The daily practice of the great merchant is guided by money price, profits, merchandise turn-over and market share revenue. Driven by the psychic fire of usury, the moral human can become the amoral Biblical beast signified by the number 666, says the prof. Gifted people, trained in Universities infected by usury of the God Moloch, rise to command great corporations. The schools of commerce should include teratology, the study of monstrosities. This study should be buttressed by theronistics, the creation and maintenace of monsters, he adds, equally unkind to both great merchants and secret agents. The prof says to read the book, THE AMERICAN CALIPHATE of BIZWOG: The Final World Order.

    1. Someone at reason needs to weild the banhammer.

    2. You are boring. If you can’t even be a fun sort of lunatic, what good are you?

      1. Vermin shit in new clothes remains vermin shit.

      2. +1 I stopped reading when his first sentence was both wrong and boring.

        1. Do you know who else hated Zionism and capitalism?

          1. Well, there’s Stalin…

          2. Michael Moore?

    3. Maybe you should start a religion. Moronism.

  17. “You can’t simply assume a libertarian government. You have to show how we can get there.”

    You could say the same for a non-corrupted government. If Congress is bought-off, giving them the power to punish themselves for being so terrible and waiting for it to happen is a non-starter.

    Hypothetical scenario: The first amendment just covered speech and the press, no establishment clause.

    Hypothetical problem: Society is awash in sectarian strife brought on by the fact that politicians promote certain religions and punish others, motivated less by sincere belief and more by the political benefit conferred when religious leaders support them in the pulpit.

    Which hypothetical solution is better: An amendment promoting separation of church and state, or an amendment limiting political speech by the religious?

    1. Libertarians all want a libertarian government, but part of the libertarian philosophy is that we can’t just use any means necessary to get there. We have to reach freedom through convincing others that we are right.

      Breaking our own central tenent about not forcing others, in order to impose a government that would hopefully not impose on others is a hypocritical, and we won’t do it.

  18. “a judge has to recuse himself if he is involved with any of the parties in the lawsuit”

    This brings up a good point: People in congress should be required to recuse themselves if they’re involved with any of the parties affected by a bill.

  19. Lessig is against free speech because he feels people are too stupid to understand their government is controlled by the people. He is correct most people are too stupid to wipe their ass, but the answer is not to eliminate free speech. The answer is to not let idiots vote or educate the public.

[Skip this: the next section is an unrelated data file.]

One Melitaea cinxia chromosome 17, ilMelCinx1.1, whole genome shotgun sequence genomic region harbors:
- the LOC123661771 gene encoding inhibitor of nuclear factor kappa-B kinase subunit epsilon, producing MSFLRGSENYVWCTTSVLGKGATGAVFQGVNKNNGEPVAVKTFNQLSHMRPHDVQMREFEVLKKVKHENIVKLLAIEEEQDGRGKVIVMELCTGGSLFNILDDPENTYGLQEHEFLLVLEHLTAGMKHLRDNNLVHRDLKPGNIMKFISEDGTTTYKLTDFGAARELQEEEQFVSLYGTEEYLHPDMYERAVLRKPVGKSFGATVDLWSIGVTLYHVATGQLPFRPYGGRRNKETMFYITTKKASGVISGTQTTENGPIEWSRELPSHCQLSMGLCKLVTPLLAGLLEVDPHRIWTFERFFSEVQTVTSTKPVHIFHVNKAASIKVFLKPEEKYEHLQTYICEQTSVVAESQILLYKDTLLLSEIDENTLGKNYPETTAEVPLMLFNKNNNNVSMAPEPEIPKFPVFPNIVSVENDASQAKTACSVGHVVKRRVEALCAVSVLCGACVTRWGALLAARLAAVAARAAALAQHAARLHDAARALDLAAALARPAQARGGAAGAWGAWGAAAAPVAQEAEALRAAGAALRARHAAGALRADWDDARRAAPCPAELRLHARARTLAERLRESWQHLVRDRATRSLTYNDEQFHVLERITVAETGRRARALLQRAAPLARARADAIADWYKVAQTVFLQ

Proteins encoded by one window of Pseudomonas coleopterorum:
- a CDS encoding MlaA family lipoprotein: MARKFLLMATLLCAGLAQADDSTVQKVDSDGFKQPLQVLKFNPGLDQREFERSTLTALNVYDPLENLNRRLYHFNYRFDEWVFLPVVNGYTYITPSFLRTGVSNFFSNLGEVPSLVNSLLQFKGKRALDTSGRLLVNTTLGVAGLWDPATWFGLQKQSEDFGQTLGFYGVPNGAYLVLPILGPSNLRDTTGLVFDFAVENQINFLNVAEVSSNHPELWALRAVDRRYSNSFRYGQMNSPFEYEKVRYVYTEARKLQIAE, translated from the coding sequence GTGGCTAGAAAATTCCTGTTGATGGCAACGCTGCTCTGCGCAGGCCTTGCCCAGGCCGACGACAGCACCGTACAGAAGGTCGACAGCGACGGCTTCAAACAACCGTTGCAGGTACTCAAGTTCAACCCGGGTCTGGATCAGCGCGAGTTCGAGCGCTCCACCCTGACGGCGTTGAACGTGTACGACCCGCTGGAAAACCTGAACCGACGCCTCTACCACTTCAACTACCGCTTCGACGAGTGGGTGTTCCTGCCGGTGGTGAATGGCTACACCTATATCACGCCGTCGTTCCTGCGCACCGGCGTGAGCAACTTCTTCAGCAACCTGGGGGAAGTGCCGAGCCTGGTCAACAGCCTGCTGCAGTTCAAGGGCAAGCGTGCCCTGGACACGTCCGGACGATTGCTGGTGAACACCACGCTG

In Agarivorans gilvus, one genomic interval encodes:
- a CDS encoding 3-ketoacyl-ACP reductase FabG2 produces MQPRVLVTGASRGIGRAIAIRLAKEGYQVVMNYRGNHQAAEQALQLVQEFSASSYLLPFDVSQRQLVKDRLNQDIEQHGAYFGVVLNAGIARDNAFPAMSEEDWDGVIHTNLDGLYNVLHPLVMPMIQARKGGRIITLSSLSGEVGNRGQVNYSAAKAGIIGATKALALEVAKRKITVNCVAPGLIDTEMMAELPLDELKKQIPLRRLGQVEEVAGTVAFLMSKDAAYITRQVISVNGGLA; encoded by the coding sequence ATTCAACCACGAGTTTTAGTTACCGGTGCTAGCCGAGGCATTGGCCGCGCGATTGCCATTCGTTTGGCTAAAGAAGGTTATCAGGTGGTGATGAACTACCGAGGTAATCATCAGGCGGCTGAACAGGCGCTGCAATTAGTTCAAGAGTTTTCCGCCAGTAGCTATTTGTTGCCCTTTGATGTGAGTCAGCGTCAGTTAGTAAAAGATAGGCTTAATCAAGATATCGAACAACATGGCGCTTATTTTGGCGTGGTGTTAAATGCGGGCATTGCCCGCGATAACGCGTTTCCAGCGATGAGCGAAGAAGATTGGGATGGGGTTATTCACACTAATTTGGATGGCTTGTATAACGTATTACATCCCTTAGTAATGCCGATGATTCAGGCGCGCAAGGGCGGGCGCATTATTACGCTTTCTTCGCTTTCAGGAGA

1. Maybe we should print graphic instructions on toilet paper.

  20. Fuck the days when republicanism was supreme, and democratic elements of government were subject stringent limitations as to their effect and scope of operation! DEMOCRACY FOR EVERYBODY, MOTHER-FUCKERS!!

  21. You can’t simply assume a libertarian government.

    says the guy who apparently assumes the people who enter government service do not act out of self-interest.

  22. For some reason, the page is showing me a spanish-language ad for an Olay body ointment – apparently an ad aimed at women. Did I become Latina recently without knowing it?

    1. Now it’s gone. I would have made a very wise Latina.

  23. So Lessig thinks taking power away from govt is unlikely to happen? OK.

    You know what’s even more unlikely to happen? Congress voting to limit their own access to campaign donations and other favors, or voting for anything that lessens the incumbency advantage.

    So if the “libertarian right” is tilting at windmills, Lessig is even more so.

  24. <i>You can’t simply assume a libertarian government. You have to show how we can get there….</i>

    Why not?  That’s how they handle healthcare

  25. Epstein is a big deal to law professors because for a while he was basically the only prominent libertarian in the legal academy. But to libertarians generally, he’s a respected but much less dominant force. Certainly not a big enough influence that you can easily paint libertarians generally as “Epsteinian” and then point out that they violate some view of Epstein’s.

  26. I hold that the solution is to return control, as expressed through campaign contributions, to the people. here’s the detail:
    TOM BEEBE’S AMENDMENT

    (Commentary in {..}, not part of proposed Amendment}